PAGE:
A grid 206 of virtual sound sources represents locations in the space. The virtual sound sources include, for example, a virtual sound source 208, a virtual sound source 210, and a virtual sound source 212. Each virtual sound source is represented as a white circle in FIG. 2. The grid 206 spatially coincides with the space. For convenience, a 7 by 7 projection is shown. Virtual sound sources, e.g., the virtual sound sources 208 and 212, that are located on an outer boundary of the grid 206 are designated as external virtual sound sources. Virtual sound sources, e.g., the virtual sound source 210, that are located inside of the grid 206 are designated as internal virtual sound sources. An external virtual sound source, e.g., the virtual sound source 208, that is not located at a corner of the grid 206 is designated as a non-corner sound source. An external virtual sound source, e.g., the virtual sound source 212, that is located at a corner of the grid 206 is designated as a corner sound source.

Shapes of audio object 202 and audio object 204 can be zero-dimensional, one-dimensional, two-dimensional, three-dimensional, spherical, cubical or have any other regular or irregular form. The size parameter of each of the audio objects 202 and 204 can specify a respective apparent size of each audio object. A renderer can active all virtual sound sources falling inside the size shape simultaneously, with activation factors that depend on the exact number of virtual sound sources and, optionally, a windowing factor. During playback, contributions from all virtual sound sources to the available speakers are added together. The addition of the sources need not be necessarily linear. A quadratic addition law, to preserve the RMS value might be implemented. Other addition laws can be used. For audio objects at the boundary, e.g., the audio object 204, the renderer may add together only external virtual sound sources located on that boundary. If the audio object 204 spans the entire boundary, in this example, seven virtual sound sources (49 in a three-dimensional space) will be needed to represent the audio object 204. Likewise, if the audio object 202 fills the entire space, in this example, 49 virtual sound sources (343 in a three-dimensional space) will be needed to represent the audio object 202. An audio processing system, e.g., the audio processing system 100 of FIG. 1, can reduce the number of virtual sound sources needed to represent the audio object 202 and the audio object 204 using a coarse grid that is coarser than the grid 206. The audio processing system can create the coarse grid using cell allocation techniques, which are described below in additional details.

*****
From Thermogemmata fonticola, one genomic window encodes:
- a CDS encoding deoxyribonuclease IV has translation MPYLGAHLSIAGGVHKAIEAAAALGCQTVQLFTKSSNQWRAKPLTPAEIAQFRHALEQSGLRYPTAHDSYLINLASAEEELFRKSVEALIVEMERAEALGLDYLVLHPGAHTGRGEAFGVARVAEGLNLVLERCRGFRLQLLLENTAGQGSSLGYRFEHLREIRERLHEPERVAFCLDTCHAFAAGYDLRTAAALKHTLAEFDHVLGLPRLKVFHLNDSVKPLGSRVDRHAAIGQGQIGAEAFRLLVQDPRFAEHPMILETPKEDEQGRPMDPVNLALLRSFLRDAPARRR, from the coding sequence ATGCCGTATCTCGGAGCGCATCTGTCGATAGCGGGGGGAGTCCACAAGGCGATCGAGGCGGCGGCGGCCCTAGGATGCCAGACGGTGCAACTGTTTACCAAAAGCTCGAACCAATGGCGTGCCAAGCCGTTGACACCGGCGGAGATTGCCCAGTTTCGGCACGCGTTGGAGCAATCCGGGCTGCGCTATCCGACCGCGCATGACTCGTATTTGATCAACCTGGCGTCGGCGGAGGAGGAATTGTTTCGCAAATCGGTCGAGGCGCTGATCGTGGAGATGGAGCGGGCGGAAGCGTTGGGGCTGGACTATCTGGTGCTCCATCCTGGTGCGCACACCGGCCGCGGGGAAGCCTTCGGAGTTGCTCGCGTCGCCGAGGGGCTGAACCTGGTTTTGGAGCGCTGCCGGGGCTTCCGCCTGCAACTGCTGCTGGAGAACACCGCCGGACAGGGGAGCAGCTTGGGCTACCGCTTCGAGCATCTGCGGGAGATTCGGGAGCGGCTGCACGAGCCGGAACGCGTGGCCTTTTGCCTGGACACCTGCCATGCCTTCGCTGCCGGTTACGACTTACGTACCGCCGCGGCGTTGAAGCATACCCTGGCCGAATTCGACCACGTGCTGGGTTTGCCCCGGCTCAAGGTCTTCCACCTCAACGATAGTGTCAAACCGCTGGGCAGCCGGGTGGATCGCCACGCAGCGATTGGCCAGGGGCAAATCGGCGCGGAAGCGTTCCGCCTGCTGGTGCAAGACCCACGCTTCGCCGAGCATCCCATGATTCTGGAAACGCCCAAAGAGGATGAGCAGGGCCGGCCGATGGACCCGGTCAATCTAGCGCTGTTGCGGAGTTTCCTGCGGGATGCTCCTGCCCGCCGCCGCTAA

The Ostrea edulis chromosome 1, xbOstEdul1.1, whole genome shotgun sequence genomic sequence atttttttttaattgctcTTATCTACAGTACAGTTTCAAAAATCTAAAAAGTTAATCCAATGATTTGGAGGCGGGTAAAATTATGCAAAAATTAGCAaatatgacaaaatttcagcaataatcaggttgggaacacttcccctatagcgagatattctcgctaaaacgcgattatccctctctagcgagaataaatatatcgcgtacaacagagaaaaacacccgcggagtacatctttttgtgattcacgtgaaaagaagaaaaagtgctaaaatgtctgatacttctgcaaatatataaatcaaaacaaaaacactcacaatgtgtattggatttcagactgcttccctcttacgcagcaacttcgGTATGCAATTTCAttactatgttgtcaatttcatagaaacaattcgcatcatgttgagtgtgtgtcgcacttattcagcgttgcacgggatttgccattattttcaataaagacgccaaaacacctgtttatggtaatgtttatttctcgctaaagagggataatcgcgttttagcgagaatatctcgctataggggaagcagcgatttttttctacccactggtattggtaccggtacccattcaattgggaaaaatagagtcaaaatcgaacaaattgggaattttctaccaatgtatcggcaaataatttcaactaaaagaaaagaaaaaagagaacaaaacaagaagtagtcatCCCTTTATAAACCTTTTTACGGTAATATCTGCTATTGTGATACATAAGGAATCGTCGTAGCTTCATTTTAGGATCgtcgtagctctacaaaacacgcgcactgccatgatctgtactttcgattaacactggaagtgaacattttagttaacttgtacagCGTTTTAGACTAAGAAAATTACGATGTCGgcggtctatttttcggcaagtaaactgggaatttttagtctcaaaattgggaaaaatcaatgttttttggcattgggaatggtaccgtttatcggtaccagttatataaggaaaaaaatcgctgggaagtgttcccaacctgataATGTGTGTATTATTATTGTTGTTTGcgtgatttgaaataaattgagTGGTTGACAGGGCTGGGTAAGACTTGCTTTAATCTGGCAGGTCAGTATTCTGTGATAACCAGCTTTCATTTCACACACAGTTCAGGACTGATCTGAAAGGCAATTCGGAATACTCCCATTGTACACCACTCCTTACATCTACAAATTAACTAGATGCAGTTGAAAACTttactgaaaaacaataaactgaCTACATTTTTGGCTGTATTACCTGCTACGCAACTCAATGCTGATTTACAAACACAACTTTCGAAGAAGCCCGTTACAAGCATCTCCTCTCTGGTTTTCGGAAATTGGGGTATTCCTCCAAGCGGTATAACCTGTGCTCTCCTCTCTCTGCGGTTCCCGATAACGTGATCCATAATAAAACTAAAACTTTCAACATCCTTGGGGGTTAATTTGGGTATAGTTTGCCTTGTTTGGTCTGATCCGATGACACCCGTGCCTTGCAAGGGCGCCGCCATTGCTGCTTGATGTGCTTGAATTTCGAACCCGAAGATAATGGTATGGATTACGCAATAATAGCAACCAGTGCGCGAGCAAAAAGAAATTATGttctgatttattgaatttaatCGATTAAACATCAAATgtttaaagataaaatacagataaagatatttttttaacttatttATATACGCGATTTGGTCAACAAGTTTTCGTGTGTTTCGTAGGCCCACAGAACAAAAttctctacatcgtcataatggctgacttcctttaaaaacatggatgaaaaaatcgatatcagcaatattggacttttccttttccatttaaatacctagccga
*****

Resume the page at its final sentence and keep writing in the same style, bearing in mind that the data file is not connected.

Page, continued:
An audio processing system can determine which virtual sound source or virtual sound sources represent an audio object based on the location parameter and the size parameter associated with that object. In the example shown, the audio object 202 is represented by six virtual sound sources including four internal virtual sound sources and two external audio sources. The audio object 204 is represented by four external virtual sound sources. The audio processing system shall perform partitioning and mapping operations to represent the audio objects 202 and 204 using fewer virtual sound sources in a coarse grid. For example, the audio processing system can represent the audio objects 202 and 204 using one or more coarse virtual sound sources, e.g., a coarse virtual sound source 214, in the coarse grid. The coarse virtual sound sources are shown as white triangles in FIG. 2.

FIG. 3 is a diagram illustrating example techniques of creating cells for fine virtual sound sources. Allocating virtual sound sources to cells is a stage of generating a coarse grid. A grid mapper, e.g., the grid mapper 102 of FIG. 1, upon receiving an original fine grid 206 of fine virtual sound sources in a space, assigns a respective cell to each virtual sound source in the grid. The original fine grid 206 can include an original number, e.g., K by L by M, of fine virtual sound sources evenly distributed in a three-dimensional space. The positive integer numbers K, L and M can correspond to number of virtual sound sources along length, width and height of the space, respectively. For convenience, a two-dimensional projection having a dimension of 7 by 7 is shown in FIG. 3.